“It’s not just Singh, but any sportsperson who chooses a more lucrative career option over the rather over-rated virtue of patriotism. They are doing it for the money. That’s right, sir, the same reason you changed your last job.

“Such hypocrisy! Even as we try to give our children the best education possible and take loans to send them to America, our athletes must be paragons of virtue [if shunning money is a virtue] who live and die for the tricolour.”

The carping at home aside, the biggest challenge for Vijender has been adjusting to what is effectively another sport.

In the amateur arena, greatly influenced by Cuban coaches who have worked as consultants for decades, the focus is on jabs and quick combinations that score points.

In the real world, all it often takes is one big haymaker.

Back in 2008, Vijender’s first bout in Beijing was hopelessly one-sided, finishing 13-2 in his favour. His opponent that day was Badou Jack from Gambia.

These days, The Ripper as he’s known, represents Sweden – the land of his birth – and has built a 20-1-1 record on his way to the WBC Super-middleweight title.

Vijender’s fellow bronze medallist from Beijing, Ireland’s Darren Sutherland, committed suicide a year later, after making a 4-0 start to his pro career.

Boxing can be a cruel, ephemeral sport, and Vijender does not owe anyone – least of all, ungrateful critics back home – anything as he follows a dream that started two decades ago in a city, Bhiwani, which has now come to be known as Little Cuba.

India cricketer Ashish Nehra has been worth the wait

Ashish Nehra was 19 when he played the first of his 17 Tests for India.

The last, in Rawalpindi in 2004, was a few days before his 25th birthday.

His final ODI was the 2011 World Cup semi-final against Pakistan, as high-pressure a game as any India has hosted. He was the most economical bowler on either side, finishing with 2 for 33.

Some, though, just aren’t lucky. In the final in 2003, as an Australian batting masterclass blew India away, Nehra was the only one of the pacers to hold it together.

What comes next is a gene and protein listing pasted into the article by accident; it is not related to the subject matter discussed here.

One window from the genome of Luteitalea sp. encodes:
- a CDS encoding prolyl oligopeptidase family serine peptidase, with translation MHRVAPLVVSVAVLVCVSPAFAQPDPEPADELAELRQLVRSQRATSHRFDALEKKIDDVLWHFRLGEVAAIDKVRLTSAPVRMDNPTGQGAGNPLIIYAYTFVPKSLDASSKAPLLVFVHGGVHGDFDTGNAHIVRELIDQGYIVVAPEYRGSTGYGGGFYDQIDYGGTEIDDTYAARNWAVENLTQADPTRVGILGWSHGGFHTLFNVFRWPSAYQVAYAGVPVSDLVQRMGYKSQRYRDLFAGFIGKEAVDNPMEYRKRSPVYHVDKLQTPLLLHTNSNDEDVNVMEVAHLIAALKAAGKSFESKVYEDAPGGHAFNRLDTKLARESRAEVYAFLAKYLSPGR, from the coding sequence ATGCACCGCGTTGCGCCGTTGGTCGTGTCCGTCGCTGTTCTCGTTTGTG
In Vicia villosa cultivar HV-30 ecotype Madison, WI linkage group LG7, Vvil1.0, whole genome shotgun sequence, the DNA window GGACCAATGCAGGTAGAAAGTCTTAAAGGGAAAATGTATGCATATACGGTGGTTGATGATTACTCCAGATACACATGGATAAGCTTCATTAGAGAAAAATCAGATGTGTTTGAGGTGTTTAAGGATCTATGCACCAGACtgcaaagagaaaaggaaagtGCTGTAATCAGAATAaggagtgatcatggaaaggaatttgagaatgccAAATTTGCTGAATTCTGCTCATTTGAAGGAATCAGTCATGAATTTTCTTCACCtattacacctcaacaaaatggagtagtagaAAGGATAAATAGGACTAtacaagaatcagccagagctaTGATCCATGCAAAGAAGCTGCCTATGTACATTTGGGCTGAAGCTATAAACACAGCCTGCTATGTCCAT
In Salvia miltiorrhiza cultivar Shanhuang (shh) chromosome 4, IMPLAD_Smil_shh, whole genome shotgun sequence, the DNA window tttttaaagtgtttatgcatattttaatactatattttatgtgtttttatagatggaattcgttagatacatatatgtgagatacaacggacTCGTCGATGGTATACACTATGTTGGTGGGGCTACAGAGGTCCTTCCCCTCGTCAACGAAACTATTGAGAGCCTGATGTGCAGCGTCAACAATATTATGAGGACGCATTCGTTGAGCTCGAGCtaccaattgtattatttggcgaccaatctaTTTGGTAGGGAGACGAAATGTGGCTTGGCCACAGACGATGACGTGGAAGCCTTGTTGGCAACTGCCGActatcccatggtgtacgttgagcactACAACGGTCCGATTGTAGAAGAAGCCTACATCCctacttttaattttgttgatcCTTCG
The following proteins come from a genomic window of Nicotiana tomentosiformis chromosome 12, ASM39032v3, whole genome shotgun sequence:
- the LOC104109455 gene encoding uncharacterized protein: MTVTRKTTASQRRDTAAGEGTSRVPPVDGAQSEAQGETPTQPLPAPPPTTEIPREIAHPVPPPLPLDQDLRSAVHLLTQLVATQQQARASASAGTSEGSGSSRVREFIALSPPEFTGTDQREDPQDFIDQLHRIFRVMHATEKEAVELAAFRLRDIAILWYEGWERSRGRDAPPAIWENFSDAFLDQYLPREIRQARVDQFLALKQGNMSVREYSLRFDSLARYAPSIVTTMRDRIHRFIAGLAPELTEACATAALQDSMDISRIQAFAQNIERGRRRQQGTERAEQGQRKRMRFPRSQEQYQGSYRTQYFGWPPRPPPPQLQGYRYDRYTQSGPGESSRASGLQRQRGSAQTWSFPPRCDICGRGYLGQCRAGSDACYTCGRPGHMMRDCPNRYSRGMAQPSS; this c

Eight years later, there would be no redemption. A fractured middle finger kept him out of the final.

Out of sight, and certainly out of mind. It was almost another five years before he wore the Indian shirt again, in Australia this January.

His gangly giraffe-like frame has made Nehra an object of ridicule for most of his career.

It didn’t help that one of his finest moments – 6 for 23 against England in the 2003 World Cup – was accompanied by the sight of him throwing up bananas by the side of the pitch.

When he failed to defend 13 in a World Cup game against South Africa in 2011, the vitriol and derision reached extreme levels.

But within the fraternity, the view has been very different.

“He hasn’t got a huge army of fans, people criticise him but within the camp, he has been excellent,” said Stephen Fleming, then Chennai Super Kings coach, after Nehra had seen off Virat Kohli and AB de Villiers in an IPL game in 2014.

Fast forward to the present where the inexperienced Jaspreet Bumrah and Hardik Pandya are the other pace options in India’s first-choice Twenty20 playing XI. Nehra, who turns 37 on April 29, finds himself the leader of the pack for another global event on home soil.

After years of battling various injuries and selectors’ whims, who would grudge him one final twist in the tale?